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What is NVMe and Why Does it Matter?

What is NVMe and Why Does It Matter?

The Non-Volatile Memory Express (NVMe) specification is gaining attention as a powerful alternative to conventional storage media. High-speed NVMe storage is so fast and responsive that it sometimes feels more like RAM than a conventional hard drive. The recent launch of Linode NVMe Block Storage is a good reason to take a closer look at NVMe and why it matters.

The Serial AT Attachment (SATA) specification, which first appeared in 2000, was developed for an earlier generation of spinning hard disk media. SATA was a welcome improvement over other technologies available at the time, and it became widely accepted as a standard for connecting a computer with a storage device.

The serial communication format used with SATA was reliable and steady, and it was certainly fast enough to accommodate the speed of a spinning hard disk. Still, when the first flash-based solid-state drives (SSDs) began to appear, hardware designers realized that the serial SATA interface was going to become a bottleneck for the speedier SSDs. First-generation flash drives continued to use the SATA bus because it was familiar and supported on most hardware, but as the technology evolved, high-end storage vendors started to develop their own proprietary solutions to wring better performance from the SSDs.

Many of these proprietary solutions used the familiar Peripheral Component Interconnect Express (PCIe) bus. The PCIe bus, which supports parallel processing, allows for more efficient access to the data and reduces the slowdown due to communication with the storage device. As is often the case, the problem with these proprietary solutions was that there was no uniformity. Each required a separate device driver and installation procedures, and the vendors found themselves reinventing the wheel for each new device as they separately solved problems and attempted improvements.

NVMe emerged to provide a uniform solution that could take advantage of the speed and parallelism of flash media. A group of 90 companies, led by Intel, came together to form the NVM Express working group, which released version 1 of NVMe in 2011. The NVMe specification provides several improvements over other storage standards used with SSDs. One important change is that an NVMe drive has a microcontroller built into the device and communicates directly with the CPU over the PCIe bus. The result is more parallel I/O, with lower latency and increased throughput.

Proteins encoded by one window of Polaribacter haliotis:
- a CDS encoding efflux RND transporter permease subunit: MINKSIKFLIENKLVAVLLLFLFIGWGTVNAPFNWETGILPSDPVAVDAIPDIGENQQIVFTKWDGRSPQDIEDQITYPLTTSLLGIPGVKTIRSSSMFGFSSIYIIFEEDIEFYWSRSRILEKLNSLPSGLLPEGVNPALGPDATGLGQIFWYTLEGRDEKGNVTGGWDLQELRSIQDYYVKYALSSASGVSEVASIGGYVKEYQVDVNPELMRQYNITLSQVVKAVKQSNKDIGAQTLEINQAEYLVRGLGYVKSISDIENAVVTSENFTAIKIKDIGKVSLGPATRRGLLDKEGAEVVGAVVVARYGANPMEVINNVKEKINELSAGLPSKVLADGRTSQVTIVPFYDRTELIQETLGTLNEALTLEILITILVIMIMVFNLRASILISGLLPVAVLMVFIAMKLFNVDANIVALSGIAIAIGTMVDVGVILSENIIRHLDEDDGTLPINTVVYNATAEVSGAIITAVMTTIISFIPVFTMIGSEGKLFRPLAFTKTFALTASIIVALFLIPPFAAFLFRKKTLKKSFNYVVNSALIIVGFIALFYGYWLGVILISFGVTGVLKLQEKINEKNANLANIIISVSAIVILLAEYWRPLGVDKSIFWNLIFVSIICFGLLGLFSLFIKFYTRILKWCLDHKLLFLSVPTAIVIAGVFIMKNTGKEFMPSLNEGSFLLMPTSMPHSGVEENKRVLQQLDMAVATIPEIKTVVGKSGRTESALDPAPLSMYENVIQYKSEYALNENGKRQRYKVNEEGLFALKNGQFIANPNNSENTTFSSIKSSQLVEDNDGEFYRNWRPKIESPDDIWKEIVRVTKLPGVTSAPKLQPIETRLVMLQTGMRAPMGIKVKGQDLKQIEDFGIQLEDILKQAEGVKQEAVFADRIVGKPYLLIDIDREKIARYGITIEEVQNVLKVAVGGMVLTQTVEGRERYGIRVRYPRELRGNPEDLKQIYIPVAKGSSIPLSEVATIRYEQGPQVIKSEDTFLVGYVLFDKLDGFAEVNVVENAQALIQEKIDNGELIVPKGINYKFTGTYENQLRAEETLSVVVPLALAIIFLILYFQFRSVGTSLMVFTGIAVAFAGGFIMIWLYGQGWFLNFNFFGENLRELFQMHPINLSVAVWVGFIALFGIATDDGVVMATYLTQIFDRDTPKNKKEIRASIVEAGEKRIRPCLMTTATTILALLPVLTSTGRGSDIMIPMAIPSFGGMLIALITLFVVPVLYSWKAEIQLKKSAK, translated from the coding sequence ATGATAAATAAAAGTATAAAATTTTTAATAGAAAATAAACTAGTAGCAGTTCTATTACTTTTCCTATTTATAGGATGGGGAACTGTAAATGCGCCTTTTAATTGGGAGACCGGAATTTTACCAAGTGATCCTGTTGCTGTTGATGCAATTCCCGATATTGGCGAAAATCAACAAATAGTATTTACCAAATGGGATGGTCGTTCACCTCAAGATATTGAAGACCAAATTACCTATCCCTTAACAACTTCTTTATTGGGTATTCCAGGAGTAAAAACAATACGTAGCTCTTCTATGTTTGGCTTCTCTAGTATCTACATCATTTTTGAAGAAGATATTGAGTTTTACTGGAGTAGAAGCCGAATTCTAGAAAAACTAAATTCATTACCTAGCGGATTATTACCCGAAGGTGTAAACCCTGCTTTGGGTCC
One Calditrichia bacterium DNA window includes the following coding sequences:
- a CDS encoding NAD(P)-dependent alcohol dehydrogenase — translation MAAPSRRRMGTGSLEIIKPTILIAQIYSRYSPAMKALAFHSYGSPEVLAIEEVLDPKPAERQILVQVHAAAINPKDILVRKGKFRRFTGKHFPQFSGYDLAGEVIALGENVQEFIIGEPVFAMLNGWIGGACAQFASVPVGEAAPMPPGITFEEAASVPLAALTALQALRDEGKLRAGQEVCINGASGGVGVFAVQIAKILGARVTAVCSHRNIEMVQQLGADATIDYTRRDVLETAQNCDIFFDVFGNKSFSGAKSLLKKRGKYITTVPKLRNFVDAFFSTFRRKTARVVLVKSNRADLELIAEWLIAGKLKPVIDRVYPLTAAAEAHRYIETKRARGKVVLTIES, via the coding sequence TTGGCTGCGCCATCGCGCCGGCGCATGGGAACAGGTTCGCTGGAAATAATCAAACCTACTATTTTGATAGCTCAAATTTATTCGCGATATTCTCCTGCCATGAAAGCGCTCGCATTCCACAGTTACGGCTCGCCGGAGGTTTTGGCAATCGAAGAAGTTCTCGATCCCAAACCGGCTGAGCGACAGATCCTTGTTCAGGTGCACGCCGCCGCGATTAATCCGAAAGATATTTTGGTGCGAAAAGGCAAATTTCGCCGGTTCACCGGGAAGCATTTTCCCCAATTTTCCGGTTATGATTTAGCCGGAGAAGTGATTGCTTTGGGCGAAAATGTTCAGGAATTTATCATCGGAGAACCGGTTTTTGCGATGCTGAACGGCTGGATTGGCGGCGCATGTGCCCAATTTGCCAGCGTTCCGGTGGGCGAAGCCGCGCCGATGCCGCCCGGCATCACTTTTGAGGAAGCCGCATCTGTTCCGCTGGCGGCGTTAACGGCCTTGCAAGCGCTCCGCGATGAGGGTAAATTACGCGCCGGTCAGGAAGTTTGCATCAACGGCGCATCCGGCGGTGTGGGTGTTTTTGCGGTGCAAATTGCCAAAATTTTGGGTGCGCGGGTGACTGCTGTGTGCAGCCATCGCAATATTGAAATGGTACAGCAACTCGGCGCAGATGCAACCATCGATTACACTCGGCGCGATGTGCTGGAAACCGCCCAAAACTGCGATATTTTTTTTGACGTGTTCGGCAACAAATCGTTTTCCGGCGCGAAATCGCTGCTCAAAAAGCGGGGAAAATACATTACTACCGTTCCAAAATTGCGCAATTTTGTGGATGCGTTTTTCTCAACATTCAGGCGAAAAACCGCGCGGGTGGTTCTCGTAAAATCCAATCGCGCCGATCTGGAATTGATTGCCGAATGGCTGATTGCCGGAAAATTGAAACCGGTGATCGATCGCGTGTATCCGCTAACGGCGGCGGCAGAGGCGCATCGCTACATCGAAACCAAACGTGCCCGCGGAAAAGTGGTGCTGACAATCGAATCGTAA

NVMe Versus Conventional Storage

By almost any measure, NVMe storage is much faster than conventional storage. Results can vary, depending on the hardware and configuration, but for illustration purposes, a conventional storage drive might have a throughput of 250MB/sec, whereas NVMe drives typically deliver throughputs measured in the gigabytes.

Block I/O per second (IOPS) is another critical measure of speed. Again, the numbers can vary depending on the device, but it is fair to say that NVMe can deliver ten times to 100 times more IOPS than a conventional hard drive. One of the biggest reasons for the speed improvements is the parallel processing achieved through NVMe. SATA supported one serial command queue with a maximum size of 32. NVMe, on the other hand, can support up to 64K command queues, each with a size of 64K. Another benefit of NVMe is that faster performance can have the effect of reducing latency. An NVMe drive’s latency is typically less than half of a spinning disk’s latency.

The radical speedup available using NVMe is a game-changer for certain types of applications. In particular, a transactional service like a database or an ecommerce site can operate much more efficiently with faster NVMe storage. The massive parallelism possible with NVMe is also ideal for any service that might receive many simultaneous connections. NVMe storage offers much greater performance density, or IOPS per gigabyte, than traditional storage.

Of course, every choice comes with trade-offs; one of which is cost. NVMe storage is more expensive per megabyte than object storage. One practical option is to use NVMe for frequently accessed data and workloads that benefit from low latency and then use object storage or conventional block storage for archiving and other activities that require less-frequent access. Our team can help you sort through the possibilities for accessing the power of NVMe and arriving at the optimum storage configuration for your environment.


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